For Pasta Verde
1 lb (500g) pasta of your choice
1 cup (75 ml) Salsa Verde  sauce (see above)
Freshly ground pepper
For Sautéed Greens (optional)
1 cup fresh or frozen green peas
2 cups fresh rapini, spinach, broccolini, Swiss chard or collard greens coarsely chopped
1 tbsp olive oil
1 garlic clove, minced
Pinch of chili flakes
2 tbsp water
1 tbsp lemon zest
Sea salt to taste
Combine all Salsa Verde ingredients in a food processor or blender and give it a few quick 6-8 pulses until roughly chopped into a coarse puree.  Reserve what you need for the dish and keep the rest refrigerated in an air tight container for up to 6 days.
Optional sautéed greens: preheat the skillet to medium-high and add chili and garlic to infuse the oil for 1 minute. Add green peas and coarsely chopped greens and two tablespoons of water. Increase the heat to high and wilt the greens over the high heat during 1-2 minutes. Transfer to the bowl and put aside.
Cook pasta according to the package instructions in salted boiling water until al dente. Drain.
Place lightly oiled skillet over medium heat. Add pasta and cook tossing for 1 minute until it becomes dry. Transfer to large warmed serving bowl. Toss with Salsa Verde sauce and some extra sautéed greens. Drizzle with some extra olive oil, season with freshly ground pepper. Serve immediately garnished with shaved Parmesan or Pecorino and a dash of fresh mint.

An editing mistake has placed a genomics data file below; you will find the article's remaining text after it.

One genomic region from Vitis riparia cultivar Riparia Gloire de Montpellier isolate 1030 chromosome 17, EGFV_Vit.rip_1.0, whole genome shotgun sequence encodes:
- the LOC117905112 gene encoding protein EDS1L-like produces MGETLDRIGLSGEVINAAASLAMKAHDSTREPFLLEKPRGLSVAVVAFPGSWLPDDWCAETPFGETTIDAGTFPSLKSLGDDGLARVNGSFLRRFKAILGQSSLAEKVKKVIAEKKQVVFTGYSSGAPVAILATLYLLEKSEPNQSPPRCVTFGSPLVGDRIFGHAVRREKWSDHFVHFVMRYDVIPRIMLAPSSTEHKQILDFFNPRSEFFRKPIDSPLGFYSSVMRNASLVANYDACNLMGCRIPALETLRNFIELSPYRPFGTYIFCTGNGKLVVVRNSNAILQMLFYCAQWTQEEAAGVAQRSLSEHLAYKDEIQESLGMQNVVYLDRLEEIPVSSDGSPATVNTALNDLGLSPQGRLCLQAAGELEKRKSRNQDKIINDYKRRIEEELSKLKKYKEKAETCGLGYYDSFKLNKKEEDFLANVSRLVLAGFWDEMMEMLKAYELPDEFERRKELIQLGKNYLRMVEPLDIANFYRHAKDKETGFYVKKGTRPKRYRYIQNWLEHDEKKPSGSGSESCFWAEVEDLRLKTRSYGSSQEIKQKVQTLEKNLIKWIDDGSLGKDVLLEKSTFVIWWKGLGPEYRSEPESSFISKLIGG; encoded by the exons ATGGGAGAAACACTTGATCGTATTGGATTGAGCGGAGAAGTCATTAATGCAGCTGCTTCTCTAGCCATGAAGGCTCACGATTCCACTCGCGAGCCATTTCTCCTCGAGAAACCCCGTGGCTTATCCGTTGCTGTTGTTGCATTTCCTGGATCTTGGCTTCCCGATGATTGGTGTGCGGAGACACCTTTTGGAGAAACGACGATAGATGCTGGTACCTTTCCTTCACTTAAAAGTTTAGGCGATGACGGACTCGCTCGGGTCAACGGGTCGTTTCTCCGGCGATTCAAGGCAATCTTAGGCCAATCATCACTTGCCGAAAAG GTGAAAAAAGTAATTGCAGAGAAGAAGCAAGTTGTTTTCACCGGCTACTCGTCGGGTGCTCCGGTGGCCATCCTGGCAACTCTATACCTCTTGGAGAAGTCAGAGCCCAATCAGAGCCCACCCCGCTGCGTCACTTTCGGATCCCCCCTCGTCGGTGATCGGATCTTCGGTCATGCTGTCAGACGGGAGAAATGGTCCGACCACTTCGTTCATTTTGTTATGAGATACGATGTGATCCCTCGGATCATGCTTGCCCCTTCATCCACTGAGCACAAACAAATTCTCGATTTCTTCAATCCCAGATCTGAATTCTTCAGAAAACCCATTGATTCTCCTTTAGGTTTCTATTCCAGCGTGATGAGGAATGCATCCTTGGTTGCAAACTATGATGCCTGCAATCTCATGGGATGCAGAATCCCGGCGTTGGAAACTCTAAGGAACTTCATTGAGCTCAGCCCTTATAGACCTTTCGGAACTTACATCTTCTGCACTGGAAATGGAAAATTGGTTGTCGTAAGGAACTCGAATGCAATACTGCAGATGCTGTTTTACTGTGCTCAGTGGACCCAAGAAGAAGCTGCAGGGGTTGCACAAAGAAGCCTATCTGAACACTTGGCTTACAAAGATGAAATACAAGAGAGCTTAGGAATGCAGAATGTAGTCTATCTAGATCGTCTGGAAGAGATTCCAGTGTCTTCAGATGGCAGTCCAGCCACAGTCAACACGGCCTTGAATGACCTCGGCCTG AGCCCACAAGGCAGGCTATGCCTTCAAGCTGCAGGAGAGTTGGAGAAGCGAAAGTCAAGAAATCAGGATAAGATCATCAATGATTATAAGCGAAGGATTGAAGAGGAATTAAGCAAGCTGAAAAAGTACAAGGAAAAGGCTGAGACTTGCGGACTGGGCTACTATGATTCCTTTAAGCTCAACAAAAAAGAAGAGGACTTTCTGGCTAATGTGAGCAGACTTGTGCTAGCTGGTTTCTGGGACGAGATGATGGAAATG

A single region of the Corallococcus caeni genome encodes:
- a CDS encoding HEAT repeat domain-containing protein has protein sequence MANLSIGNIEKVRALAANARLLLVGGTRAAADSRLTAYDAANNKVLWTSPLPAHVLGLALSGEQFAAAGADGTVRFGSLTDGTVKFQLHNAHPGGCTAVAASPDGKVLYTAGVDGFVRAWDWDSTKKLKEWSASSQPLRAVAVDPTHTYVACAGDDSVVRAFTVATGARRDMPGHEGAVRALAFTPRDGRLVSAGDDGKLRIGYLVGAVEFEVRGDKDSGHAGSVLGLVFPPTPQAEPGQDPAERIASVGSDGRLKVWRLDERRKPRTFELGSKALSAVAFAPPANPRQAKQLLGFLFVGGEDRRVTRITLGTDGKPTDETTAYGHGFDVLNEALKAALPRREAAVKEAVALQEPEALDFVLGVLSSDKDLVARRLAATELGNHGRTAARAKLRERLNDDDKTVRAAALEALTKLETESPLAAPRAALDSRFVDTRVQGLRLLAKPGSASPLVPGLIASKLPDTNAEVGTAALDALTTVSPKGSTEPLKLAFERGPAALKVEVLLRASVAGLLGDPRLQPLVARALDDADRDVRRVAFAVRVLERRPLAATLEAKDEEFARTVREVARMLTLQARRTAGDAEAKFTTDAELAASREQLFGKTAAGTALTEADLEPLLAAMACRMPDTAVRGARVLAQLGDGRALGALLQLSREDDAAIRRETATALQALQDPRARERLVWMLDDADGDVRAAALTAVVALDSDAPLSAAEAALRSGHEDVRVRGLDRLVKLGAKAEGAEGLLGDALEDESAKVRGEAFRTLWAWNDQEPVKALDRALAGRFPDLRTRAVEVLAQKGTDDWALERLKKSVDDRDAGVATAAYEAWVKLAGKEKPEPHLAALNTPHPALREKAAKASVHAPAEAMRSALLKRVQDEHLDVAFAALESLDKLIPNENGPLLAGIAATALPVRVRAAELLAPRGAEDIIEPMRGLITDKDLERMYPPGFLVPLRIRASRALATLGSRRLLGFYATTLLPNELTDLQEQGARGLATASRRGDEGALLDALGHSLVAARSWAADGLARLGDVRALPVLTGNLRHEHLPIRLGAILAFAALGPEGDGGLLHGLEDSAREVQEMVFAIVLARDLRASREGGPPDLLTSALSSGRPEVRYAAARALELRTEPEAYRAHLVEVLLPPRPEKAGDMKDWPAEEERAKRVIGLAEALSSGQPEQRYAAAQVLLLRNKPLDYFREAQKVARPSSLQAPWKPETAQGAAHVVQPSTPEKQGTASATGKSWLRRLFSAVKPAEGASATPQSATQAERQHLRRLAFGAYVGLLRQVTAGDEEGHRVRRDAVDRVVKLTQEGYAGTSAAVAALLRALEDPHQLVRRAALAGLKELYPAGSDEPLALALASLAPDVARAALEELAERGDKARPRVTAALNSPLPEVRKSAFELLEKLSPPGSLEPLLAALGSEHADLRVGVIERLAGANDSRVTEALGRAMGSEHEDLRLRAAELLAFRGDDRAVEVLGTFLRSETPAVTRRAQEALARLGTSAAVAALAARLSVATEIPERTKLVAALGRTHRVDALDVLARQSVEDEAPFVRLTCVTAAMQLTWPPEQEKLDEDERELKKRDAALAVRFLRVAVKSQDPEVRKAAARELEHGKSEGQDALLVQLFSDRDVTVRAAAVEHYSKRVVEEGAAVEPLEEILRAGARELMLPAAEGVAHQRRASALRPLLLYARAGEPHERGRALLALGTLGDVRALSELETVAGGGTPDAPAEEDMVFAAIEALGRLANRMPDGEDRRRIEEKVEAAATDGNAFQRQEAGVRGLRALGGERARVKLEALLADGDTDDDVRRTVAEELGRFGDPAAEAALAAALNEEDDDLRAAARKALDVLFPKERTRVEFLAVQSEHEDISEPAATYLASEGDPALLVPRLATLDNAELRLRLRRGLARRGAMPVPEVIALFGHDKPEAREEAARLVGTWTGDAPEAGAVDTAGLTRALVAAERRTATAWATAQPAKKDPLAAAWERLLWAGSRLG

Pasta con le Sarde

Lo Jacono: Palermo; Fonds Ancely: Arrivée des marchandes de sardines; Old Map – Wikimedia.

This post will conclude my bolero with sardines. By now you are probably no longer surprised with my most strange obsession (especially considering how many people hate this fish), thinking: ‘’The woman went nuts and is probably now walking the fish market daily whispering to sardines…’’ or that I might soon become like this guy
The truth is simple though. We recently visited new Sicilian restaurant Scarpetta (at 4525 avenue du Parc in Plateau, Montreal) and I was very much impressed with their food and service, especially with chef’s (Monick Gilles) Pasta con Sarde alla Palermitana.  It was really different, exotic and tasted nothing like any pasta I ever tried before.  Inspired, I googled for the classic recipe of the dish and soon found myself in the kitchen gutting a pile of fresh sardines again (see the tips in sardine: part I).